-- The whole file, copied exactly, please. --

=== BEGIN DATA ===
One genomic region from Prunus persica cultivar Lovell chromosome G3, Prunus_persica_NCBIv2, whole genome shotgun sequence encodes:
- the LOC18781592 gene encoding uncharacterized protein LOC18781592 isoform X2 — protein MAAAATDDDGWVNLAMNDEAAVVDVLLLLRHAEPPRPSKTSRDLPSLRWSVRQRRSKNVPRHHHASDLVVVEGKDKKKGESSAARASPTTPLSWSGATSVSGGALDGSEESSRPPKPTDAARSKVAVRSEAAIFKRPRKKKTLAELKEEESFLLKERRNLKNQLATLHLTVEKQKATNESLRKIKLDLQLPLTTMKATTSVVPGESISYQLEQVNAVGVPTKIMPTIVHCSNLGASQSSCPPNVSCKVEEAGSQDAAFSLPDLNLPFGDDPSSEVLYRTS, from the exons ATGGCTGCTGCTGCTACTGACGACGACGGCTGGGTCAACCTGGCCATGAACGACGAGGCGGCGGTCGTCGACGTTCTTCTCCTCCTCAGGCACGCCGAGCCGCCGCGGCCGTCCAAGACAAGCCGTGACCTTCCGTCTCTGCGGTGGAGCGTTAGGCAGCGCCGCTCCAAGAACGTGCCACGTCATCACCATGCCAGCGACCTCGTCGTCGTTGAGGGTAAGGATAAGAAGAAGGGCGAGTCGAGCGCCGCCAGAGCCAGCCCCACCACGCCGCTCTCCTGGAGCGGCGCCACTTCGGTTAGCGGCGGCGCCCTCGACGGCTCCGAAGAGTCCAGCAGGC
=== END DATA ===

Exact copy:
One genomic region from Prunus persica cultivar Lovell chromosome G3, Prunus_persica_NCBIv2, whole genome shotgun sequence encodes:
- the LOC18781592 gene encoding uncharacterized protein LOC18781592 isoform X2 — protein MAAAATDDDGWVNLAMNDEAAVVDVLLLLRHAEPPRPSKTSRDLPSLRWSVRQRRSKNVPRHHHASDLVVVEGKDKKKGESSAARASPTTPLSWSGATSVSGGALDGSEESSRPPKPTDAARSKVAVRSEAAIFKRPRKKKTLAELKEEESFLLKERRNLKNQLATLHLTVEKQKATNESLRKIKLDLQLPLTTMKATTSVVPGESISYQLEQVNAVGVPTKIMPTIVHCSNLGASQSSCPPNVSCKVEEAGSQDAAFSLPDLNLPFGDDPSSEVLYRTS, from the exons ATGGCTGCTGCTGCTACTGACGACGACGGCTGGGTCAACCTGGCCATGAACGACGAGGCGGCGGTCGTCGACGTTCTTCTCCTCCTCAGGCACGCCGAGCCGCCGCGGCCGTCCAAGACAAGCCGTGACCTTCCGTCTCTGCGGTGGAGCGTTAGGCAGCGCCGCTCCAAGAACGTGCCACGTCATCACCATGCCAGCGACCTCGTCGTCGTTGAGGGTAAGGATAAGAAGAAGGGCGAGTCGAGCGCCGCCAGAGCCAGCCCCACCACGCCGCTCTCCTGGAGCGGCGCCACTTCGGTTAGCGGCGGCGCCCTCGACGGCTCCGAAGAGTCCAGCAGGC